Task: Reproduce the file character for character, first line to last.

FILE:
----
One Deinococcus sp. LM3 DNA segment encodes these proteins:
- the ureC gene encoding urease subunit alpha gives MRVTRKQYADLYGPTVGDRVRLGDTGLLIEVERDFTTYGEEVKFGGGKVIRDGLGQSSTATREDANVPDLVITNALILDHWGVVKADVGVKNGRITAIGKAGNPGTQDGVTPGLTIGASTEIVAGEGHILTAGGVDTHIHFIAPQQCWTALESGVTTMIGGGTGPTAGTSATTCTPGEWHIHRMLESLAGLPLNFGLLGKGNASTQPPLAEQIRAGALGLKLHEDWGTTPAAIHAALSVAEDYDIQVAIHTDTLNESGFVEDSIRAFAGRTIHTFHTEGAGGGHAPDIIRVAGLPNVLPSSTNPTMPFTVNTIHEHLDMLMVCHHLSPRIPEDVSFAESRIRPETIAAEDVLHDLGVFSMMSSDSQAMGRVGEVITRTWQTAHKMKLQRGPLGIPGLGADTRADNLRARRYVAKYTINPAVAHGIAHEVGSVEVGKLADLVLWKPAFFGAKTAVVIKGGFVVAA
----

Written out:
One Deinococcus sp. LM3 DNA segment encodes these proteins:
- the ureC gene encoding urease subunit alpha gives MRVTRKQYADLYGPTVGDRVRLGDTGLLIEVERDFTTYGEEVKFGGGKVIRDGLGQSSTATREDANVPDLVITNALILDHWGVVKADVGVKNGRITAIGKAGNPGTQDGVTPGLTIGASTEIVAGEGHILTAGGVDTHIHFIAPQQCWTALESGVTTMIGGGTGPTAGTSATTCTPGEWHIHRMLESLAGLPLNFGLLGKGNASTQPPLAEQIRAGALGLKLHEDWGTTPAAIHAALSVAEDYDIQVAIHTDTLNESGFVEDSIRAFAGRTIHTFHTEGAGGGHAPDIIRVAGLPNVLPSSTNPTMPFTVNTIHEHLDMLMVCHHLSPRIPEDVSFAESRIRPETIAAEDVLHDLGVFSMMSSDSQAMGRVGEVITRTWQTAHKMKLQRGPLGIPGLGADTRADNLRARRYVAKYTINPAVAHGIAHEVGSVEVGKLADLVLWKPAFFGAKTAVVIKGGFVVAA